We woke up at the crack of dawn and with sleepy eyes jumped on to our Discover Hawaii Tours bus and headed to the most visited site in all of Hawaii – Pearl Harbor. From the moment we began the drive to the naval base we felt like we had stepped back in time to 1941. Our driver painted the picture of what occurred on that dark December day when an unexpected attack by Japan catapulted America into World War II. She shared with us that in just two hours, over 2,500 were dead, 188 American aircrafts destroyed and 7 vessels were sunk or damaged beyond repair. The most famous of those ships, The USS Arizona, still lies in the harbour and is subject of the famous memorial we would be visiting that day.
When we pulled in to the harbour we were greeted with a spectacular sunrise, and an even more spectacular queue! Visiting Pearl Harbor and the USS Arizona is free, however you need to get a timed entry ticket to gain access to the USS Arizona memorial. Tickets cannot be reserved or purchased online and available only in person on a first-come, first-serve basis. Luckily, being in a group tour situation we were exploring the site, ticket in hand in less then 20 minutes.
While waiting for our ticket time of 8.30am to be called, we explored the 2 museums set up along the harbour. We both felt ignorant as we wandered through, absorbing all that had happened before, during and after the attack.
While exploring we had an unbelievable experience. Sitting near the entrance to one of the museums was one of the last surviving veterans who fought during the Pearl Harbor attack. We didn’t want to overwhelm him as he began to gather quite the crowd, however he beaconed us to come over, asked us more questions then we could ask him and took a photo with us.
Once our ticketed time arrived we were shown a short film with real footage from the attack, which made the horrible event sink in that much deeper. We all quietly boarded the boat that took us out to the USS Arizona Memorial, about to stand in the same place that ignited the United States to enter World War II, the deadliest conflict in all of human history.
We were both impressed with the design of the memorial. The 56m long structure has two peaks at each end connected by a sag in the center. The beginning peak represents the American pride before the war, the sag symbolises the sudden depression of a nation after the attack, ending with the rise of American power once the war had ended.
Accessible only by boat, the memorial floats upon the sunken USS Arizona, the grave of 1,102 sailors killed on the battleship that day.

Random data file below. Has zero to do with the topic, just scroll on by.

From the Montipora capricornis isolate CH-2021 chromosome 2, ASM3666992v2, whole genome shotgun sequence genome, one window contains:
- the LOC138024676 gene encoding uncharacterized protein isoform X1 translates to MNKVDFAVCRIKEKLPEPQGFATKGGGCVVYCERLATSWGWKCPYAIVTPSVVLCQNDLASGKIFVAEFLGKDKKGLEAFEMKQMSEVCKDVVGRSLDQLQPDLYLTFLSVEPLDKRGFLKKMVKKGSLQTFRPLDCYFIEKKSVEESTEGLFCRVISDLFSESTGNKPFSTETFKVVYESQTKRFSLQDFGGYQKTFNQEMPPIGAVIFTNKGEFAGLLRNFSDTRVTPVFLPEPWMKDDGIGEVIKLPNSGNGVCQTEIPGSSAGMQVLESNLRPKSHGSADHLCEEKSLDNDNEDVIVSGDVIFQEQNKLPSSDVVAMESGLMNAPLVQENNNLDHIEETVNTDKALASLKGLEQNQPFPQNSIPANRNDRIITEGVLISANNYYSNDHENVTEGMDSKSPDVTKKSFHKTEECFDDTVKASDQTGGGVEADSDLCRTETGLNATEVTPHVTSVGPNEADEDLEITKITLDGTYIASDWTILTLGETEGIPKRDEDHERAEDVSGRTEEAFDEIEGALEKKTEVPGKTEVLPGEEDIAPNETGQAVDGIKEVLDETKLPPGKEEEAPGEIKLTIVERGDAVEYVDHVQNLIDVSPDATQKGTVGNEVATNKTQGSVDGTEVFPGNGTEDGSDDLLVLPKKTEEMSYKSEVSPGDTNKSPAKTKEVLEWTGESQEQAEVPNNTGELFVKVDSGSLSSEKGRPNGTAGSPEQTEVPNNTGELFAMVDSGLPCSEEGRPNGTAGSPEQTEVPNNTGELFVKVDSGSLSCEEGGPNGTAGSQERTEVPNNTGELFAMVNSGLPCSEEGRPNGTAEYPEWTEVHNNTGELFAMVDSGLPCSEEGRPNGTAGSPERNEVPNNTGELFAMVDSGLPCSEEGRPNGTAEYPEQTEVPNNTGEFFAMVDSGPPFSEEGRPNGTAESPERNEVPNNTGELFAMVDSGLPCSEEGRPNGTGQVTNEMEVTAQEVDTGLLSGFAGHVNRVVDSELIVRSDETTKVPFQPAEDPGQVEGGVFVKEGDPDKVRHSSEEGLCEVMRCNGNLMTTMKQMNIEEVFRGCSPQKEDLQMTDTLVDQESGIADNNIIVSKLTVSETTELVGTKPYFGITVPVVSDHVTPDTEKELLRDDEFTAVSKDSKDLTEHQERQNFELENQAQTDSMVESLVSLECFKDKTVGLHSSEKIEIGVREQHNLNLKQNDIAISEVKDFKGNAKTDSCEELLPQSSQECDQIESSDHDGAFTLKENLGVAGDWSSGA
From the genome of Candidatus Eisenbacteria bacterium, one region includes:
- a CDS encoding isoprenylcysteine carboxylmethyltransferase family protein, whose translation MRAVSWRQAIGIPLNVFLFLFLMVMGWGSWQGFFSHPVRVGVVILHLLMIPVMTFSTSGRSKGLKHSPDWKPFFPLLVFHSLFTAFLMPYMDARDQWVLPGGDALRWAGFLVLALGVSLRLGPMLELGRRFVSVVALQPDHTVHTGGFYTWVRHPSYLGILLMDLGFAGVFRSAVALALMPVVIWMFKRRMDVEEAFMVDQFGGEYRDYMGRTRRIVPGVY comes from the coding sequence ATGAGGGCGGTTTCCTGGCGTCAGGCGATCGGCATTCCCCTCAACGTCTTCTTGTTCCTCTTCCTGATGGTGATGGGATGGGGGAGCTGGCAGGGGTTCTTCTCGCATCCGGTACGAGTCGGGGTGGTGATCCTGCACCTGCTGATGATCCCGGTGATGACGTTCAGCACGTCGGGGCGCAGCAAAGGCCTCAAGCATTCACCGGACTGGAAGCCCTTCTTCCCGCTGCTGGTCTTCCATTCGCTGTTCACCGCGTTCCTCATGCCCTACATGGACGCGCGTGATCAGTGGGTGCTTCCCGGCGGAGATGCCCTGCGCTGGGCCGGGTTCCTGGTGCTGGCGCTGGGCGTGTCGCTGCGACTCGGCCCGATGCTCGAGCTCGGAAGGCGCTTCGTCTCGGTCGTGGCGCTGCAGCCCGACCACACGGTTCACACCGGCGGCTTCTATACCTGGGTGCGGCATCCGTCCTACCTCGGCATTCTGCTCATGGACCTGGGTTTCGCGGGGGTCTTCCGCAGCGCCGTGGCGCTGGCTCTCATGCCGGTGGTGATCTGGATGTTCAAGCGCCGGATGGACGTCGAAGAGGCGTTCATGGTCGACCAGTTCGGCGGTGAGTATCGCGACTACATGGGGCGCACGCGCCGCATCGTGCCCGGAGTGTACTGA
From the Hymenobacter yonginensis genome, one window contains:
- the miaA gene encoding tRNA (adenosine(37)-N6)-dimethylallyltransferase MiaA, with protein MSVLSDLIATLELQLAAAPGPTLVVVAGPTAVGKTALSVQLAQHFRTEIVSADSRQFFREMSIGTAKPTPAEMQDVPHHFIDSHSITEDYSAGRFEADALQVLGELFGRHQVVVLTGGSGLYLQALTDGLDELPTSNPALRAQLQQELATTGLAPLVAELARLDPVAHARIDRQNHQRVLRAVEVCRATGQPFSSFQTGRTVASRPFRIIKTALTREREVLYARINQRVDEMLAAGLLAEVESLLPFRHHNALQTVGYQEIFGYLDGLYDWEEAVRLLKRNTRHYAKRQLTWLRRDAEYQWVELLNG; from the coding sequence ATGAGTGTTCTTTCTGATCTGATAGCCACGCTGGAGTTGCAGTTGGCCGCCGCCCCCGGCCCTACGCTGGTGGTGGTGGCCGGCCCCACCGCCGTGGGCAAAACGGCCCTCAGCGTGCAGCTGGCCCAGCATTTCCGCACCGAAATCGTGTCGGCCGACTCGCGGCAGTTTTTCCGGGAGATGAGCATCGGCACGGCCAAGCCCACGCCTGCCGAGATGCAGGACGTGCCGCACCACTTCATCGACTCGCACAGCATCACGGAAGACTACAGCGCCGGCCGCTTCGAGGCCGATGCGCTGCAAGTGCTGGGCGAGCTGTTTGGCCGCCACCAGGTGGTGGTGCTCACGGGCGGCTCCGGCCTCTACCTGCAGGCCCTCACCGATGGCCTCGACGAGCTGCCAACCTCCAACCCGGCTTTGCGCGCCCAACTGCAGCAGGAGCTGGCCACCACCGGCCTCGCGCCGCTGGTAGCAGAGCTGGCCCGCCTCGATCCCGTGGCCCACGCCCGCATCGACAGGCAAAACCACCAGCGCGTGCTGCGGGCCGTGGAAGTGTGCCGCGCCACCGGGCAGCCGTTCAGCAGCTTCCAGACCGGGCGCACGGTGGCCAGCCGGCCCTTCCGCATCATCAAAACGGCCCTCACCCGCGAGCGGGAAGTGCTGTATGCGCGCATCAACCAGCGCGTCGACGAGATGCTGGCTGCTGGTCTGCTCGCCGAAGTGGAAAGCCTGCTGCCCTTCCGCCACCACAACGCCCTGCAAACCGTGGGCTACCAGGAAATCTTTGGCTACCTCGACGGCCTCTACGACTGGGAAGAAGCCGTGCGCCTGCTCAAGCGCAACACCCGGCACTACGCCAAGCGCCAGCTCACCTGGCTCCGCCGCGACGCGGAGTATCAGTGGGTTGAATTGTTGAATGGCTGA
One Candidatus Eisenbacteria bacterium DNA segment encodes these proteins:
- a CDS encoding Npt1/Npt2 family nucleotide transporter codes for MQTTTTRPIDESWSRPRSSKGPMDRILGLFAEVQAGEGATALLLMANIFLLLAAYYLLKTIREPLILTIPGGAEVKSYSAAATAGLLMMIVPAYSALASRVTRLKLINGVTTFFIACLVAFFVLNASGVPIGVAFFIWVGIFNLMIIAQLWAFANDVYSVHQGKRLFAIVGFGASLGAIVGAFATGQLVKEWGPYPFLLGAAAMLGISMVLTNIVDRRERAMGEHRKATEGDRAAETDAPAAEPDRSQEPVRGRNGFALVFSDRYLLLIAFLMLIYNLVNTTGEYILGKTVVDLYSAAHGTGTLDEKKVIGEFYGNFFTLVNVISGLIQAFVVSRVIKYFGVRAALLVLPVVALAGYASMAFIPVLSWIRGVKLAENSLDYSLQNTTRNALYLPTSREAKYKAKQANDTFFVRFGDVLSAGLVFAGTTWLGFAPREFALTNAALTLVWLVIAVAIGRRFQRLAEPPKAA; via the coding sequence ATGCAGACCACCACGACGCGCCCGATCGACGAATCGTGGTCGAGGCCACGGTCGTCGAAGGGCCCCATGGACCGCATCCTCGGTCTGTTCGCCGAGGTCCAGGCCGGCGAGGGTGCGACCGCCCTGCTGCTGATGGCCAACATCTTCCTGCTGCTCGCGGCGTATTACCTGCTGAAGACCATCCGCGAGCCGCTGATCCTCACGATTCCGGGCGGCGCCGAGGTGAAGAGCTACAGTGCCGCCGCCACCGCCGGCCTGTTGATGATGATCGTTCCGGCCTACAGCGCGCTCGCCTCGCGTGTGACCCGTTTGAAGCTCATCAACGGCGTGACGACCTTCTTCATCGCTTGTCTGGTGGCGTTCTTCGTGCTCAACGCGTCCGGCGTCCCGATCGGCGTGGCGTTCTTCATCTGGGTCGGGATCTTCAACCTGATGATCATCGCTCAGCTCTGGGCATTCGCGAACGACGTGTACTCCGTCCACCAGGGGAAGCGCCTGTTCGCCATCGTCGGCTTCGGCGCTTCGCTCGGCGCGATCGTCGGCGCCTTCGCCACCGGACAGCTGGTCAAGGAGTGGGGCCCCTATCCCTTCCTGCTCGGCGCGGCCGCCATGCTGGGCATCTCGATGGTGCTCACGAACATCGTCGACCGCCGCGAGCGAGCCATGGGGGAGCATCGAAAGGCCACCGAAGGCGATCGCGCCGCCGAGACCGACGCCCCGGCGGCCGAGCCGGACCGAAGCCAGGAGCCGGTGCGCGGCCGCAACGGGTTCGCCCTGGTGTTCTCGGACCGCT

The most touching aspect is the oil slick that floats upon the water. Even after seven decades the Arizona still leaks oil, some refer to this as “blacks tears of the Arizona”.
Once we paid our respects and returned back to the main land we hopped back on the bus and headed to our second location, the USS Missouri Battleship. The Missouri was not only the last battleship commissioned by the United States, but the site of the surrender of the Empire of Japan which ended World War II. Standing in the exact spot that such a HUGE event in history took place was unreal.
We were given time to go for a wander and explore the insides of the ship, weaving our way through kitchens, bunkers, offices and even popped our head inside a turret.
One of the interesting stories that were shared to us involved a low-flying kamikaze that crashed on Missouri ’s starboard side. The wing of the plane was thrown far forward, indenting the side of the ship. The remains of the pilot were recovered on board the vessel. The ships captain, Captain Callaghan, decided that the young Japanese pilot had done his job to the best of his ability, and with honour, so he should be given a military funeral. The following day he was buried at sea with military honours.
After exploring the ship for a good two hours (and still not seeing everything, yes the ship is that big) we all scrambled back on the bus and headed on home, however we took the ‘historic-scenic-route’ home. We past Punchbowl National Cemetery, Iolani Palace and other historic monuments while our guide shared stories of their past and significance with the Hawaiian culture.
Tour Price: $89 pp for the Discover Hawaii Tours Battleships of World War II Tour
If you want to see some footage of our day touring Pearl Harbor, simply click play below.
Have you visited any historical war sites before? We would love to hear your stories.
Many thanks to Discover Hawaii Tours for hosting us during our World War II experience. As always, all opinions are our own.
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